School of Communication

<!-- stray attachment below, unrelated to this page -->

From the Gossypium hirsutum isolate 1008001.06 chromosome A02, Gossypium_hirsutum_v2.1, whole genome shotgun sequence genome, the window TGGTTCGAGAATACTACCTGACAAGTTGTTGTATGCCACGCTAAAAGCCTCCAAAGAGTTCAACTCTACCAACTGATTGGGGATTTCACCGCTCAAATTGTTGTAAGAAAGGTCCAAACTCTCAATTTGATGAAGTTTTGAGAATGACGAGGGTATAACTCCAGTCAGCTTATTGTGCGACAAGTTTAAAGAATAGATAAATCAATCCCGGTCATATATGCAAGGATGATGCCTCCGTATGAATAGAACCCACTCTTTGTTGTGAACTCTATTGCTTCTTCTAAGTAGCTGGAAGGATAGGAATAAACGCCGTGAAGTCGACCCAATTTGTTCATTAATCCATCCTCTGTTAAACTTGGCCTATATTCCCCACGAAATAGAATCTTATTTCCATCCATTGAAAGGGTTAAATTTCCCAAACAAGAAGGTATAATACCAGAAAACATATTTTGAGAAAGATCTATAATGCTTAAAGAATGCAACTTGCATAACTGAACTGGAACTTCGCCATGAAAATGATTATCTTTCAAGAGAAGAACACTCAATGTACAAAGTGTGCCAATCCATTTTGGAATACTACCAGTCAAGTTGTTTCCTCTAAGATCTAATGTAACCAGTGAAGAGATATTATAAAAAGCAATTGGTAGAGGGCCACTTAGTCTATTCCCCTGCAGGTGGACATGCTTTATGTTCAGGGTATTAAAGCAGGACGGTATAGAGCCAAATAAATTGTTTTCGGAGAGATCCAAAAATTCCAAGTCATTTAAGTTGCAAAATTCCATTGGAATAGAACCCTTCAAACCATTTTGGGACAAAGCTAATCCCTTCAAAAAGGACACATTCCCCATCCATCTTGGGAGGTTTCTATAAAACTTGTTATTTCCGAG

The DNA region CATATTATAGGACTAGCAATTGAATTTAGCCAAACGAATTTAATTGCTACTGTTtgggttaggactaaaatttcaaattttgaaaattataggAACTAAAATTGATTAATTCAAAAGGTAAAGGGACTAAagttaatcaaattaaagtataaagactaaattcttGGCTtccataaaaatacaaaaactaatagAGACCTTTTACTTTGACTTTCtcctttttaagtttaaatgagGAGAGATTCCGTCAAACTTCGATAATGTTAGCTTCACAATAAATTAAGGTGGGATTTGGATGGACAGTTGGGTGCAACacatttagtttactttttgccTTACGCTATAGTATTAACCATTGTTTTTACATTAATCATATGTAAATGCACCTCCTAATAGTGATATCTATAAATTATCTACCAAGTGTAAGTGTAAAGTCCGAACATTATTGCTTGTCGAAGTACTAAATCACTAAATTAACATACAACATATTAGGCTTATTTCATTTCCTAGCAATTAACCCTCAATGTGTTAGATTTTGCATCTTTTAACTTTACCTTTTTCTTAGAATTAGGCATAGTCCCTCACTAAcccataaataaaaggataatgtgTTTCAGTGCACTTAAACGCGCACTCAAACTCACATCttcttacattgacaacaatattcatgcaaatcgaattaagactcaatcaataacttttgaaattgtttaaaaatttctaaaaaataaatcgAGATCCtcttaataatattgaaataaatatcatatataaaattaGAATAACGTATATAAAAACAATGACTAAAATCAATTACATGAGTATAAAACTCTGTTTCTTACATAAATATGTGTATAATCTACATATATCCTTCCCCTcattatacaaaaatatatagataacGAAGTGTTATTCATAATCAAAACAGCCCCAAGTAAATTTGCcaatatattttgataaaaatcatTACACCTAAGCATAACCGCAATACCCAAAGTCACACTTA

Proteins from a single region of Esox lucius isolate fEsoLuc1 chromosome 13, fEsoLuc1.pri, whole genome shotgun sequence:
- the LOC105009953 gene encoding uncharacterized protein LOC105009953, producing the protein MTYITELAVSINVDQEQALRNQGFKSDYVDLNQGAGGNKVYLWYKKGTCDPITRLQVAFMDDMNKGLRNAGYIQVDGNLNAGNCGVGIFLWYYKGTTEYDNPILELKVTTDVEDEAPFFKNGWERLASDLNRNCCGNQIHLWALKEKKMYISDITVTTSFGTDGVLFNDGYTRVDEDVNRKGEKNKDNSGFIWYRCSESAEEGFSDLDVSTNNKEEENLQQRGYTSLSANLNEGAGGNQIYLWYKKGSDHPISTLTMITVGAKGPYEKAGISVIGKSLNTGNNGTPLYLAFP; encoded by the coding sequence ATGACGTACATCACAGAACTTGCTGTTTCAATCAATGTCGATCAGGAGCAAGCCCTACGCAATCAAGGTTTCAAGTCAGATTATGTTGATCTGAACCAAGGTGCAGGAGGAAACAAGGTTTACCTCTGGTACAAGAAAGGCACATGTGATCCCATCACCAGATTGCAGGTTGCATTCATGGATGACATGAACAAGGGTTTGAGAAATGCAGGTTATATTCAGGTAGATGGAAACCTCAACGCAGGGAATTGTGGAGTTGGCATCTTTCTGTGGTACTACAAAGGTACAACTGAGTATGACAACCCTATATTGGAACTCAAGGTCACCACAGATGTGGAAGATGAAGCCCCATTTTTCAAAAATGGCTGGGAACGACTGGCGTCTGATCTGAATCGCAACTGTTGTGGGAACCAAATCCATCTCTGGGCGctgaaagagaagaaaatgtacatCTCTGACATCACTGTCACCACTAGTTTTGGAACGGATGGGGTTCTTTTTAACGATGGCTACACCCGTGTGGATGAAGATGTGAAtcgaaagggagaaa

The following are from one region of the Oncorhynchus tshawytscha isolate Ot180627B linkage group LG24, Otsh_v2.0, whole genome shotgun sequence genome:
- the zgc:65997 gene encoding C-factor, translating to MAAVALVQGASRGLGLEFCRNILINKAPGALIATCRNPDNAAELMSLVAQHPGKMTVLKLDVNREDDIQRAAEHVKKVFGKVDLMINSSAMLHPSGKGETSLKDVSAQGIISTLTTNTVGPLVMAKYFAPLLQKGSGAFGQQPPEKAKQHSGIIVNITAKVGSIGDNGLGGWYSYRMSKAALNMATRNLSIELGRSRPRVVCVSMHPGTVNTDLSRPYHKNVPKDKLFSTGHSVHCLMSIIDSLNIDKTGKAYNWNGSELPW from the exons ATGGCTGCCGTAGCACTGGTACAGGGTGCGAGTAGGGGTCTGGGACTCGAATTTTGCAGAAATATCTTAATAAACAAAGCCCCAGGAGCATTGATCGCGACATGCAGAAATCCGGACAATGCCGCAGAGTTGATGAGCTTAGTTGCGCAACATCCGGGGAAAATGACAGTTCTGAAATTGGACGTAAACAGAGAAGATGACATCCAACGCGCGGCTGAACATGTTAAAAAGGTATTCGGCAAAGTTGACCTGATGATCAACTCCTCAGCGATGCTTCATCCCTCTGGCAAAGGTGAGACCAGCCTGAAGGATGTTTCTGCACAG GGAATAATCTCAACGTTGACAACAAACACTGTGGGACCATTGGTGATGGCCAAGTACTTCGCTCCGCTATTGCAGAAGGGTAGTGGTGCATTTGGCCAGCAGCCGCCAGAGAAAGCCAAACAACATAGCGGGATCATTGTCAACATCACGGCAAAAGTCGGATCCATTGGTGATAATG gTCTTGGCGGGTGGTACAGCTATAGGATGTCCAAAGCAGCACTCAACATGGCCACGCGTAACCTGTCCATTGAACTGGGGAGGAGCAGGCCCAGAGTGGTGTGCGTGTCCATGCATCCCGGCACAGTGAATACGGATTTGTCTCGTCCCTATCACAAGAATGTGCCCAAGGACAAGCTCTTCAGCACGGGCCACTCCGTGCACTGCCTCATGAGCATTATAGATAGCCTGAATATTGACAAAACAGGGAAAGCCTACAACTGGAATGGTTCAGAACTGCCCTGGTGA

Thomas Hardy's Tess of the D 'Urbervilles has multiple competing claims which are difficult to reconcile within the schools ofhist0l1cal, feminist, or classical criticism. A better way to approach the novel is to look at Tess as a pawn within Hardy's own struggle with God. Hardy constructs God as the author of the multiple systems which lead to Tess' final doom: a flawed genetic line, a flawed sexual double standard, and a flawed system of justice. Tess, in Hardy's mind, becomes the victim of a God who is akin to the deity of Greek playwright Aeschylus' Prometheus Bound, rather than the merciful and loving Christian God. This victimization justifies Hardy's assertion that Tess is a pure woman even though society holds her responsible for multiple sins.